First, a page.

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Carry Out a Successful Fire Drill

By: Freddy Flame
Fire drills should be carried out to check that staff understand the emergency fire action plan, to ensure that staff are familiar with operation of the emergency fire action plan, to evaluate effectiveness of the plan and to identify any weakness in the evacuation strategy.
The frequency of fire drills for each building will be different and should reflect the level of risk. Fire drills should take place at least once a year. Where there is more than one escape route, the fire drills should assume conditions in which one or more than one escape route are obstructed by smoke. In offices, a fire drill should involve occupant evacuation and should commence on operation of the fire alarm. In shops, fire drills should involve rehearsal for evacuation and will normally be scheduled when there are no or few shoppers in the premises.
Where there is a possibility that someone may misinterpret the fire drill and call the Fire and Rescue Service, it may be appropriate to inform the fire and rescue service prior to the commencement and on conclusion of a drill in order to alert them to the exercise and so prevent their unnecessary attendance. If the fire alarm system is connected to a remote alarm receiving centre, inform the receiving centre to ensure that the fire and rescue service is not inadvertently called out to the premises, and inform the receiving centre when the fire drill has been completed.
Within each building the fire drill evacuation should involve all occupants except those having a designated role such as the need to ensure the security of the premises, the safety of the occupants or where equipment or processes cannot be closed down.
When carrying out the fire drill it may be useful to:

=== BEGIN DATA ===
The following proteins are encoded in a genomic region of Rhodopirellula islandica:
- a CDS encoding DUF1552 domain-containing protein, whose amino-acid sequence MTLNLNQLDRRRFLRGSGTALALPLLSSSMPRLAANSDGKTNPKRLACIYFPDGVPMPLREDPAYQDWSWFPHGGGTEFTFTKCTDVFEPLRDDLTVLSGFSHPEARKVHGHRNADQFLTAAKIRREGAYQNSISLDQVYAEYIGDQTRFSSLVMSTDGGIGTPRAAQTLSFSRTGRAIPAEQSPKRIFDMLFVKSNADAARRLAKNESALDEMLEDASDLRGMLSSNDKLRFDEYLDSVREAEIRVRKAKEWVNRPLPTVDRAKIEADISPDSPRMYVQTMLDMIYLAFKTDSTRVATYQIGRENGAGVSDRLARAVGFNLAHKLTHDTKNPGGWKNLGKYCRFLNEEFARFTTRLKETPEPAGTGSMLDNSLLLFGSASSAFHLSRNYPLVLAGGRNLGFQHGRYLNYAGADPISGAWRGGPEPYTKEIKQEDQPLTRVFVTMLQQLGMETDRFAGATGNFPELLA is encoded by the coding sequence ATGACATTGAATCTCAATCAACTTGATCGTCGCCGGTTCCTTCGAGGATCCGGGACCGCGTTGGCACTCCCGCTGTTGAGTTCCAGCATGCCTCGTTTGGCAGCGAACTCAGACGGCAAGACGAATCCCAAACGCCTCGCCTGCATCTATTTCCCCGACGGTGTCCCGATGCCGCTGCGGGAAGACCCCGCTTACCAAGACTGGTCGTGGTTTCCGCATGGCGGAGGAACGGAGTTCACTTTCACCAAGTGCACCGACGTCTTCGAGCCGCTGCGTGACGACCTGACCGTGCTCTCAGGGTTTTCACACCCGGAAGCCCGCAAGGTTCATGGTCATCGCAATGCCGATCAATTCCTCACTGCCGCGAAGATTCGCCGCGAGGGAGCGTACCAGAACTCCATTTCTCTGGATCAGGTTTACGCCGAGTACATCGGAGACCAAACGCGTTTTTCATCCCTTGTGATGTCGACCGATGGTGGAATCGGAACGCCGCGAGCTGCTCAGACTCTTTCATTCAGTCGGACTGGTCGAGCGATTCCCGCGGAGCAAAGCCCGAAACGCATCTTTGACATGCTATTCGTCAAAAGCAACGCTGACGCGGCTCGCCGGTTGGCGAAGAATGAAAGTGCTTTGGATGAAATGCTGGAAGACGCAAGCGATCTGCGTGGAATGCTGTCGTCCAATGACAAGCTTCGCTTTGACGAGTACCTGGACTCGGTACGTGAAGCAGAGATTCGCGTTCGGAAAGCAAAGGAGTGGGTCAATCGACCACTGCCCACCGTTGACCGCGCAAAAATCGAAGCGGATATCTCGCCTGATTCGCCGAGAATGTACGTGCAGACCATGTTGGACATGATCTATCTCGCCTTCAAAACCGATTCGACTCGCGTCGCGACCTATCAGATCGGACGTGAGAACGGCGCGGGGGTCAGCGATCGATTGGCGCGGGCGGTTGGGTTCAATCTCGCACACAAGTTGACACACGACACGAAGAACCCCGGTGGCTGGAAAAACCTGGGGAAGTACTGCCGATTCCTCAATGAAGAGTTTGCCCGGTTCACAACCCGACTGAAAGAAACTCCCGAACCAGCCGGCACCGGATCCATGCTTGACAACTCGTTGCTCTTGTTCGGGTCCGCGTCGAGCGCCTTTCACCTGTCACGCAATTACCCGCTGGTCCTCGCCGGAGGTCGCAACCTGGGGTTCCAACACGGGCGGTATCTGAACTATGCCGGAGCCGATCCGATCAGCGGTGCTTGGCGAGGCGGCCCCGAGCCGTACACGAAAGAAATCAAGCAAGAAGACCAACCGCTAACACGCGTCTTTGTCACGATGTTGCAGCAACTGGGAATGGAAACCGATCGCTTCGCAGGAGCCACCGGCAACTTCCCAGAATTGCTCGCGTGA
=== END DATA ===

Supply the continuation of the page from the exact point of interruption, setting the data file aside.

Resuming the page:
• Circulate details concerning the fire drill and inform all staff of their duty to participate
  • Ensure that any equipment which is in use, such as cookers, can be made safe by isolating or turning off controls, where appropriate
  • In larger premises, nominate observers that can assess the appropriateness of actions and identify problems
  • Inform visitors if they are present

A roll call should be carried out as soon as possible at the designated assembly point(s) and note any persons who are unaccounted for. In a fire evacuation this information would need to be passed to the fire and rescue service on arrival. The results of the fire drill should be recorded and stored with the fire risk assessment.

Throughout the fire drill, the person in charge and any nominated observers should pay particular attention to:

  • Inappropriate actions such as stopping to collect personal items, such as jackets and handbags
  • Difficulties experienced by people with disabilities
  • Communication difficulties with regard to the roll call and establishing that everyone is accounted for
  • The use of the nearest available fire escape routes as opposed to frequently used routes
  • Difficulties with the opening of doors and fire escape routes being blocked
  • Doors not being closed as people leave rooms to prevent smoke and fire spread

The significant findings of any fire drill should be recorded with the fire risk assessment and reviewed regularly.

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About The Author, Freddy Flame

Freddy Flame

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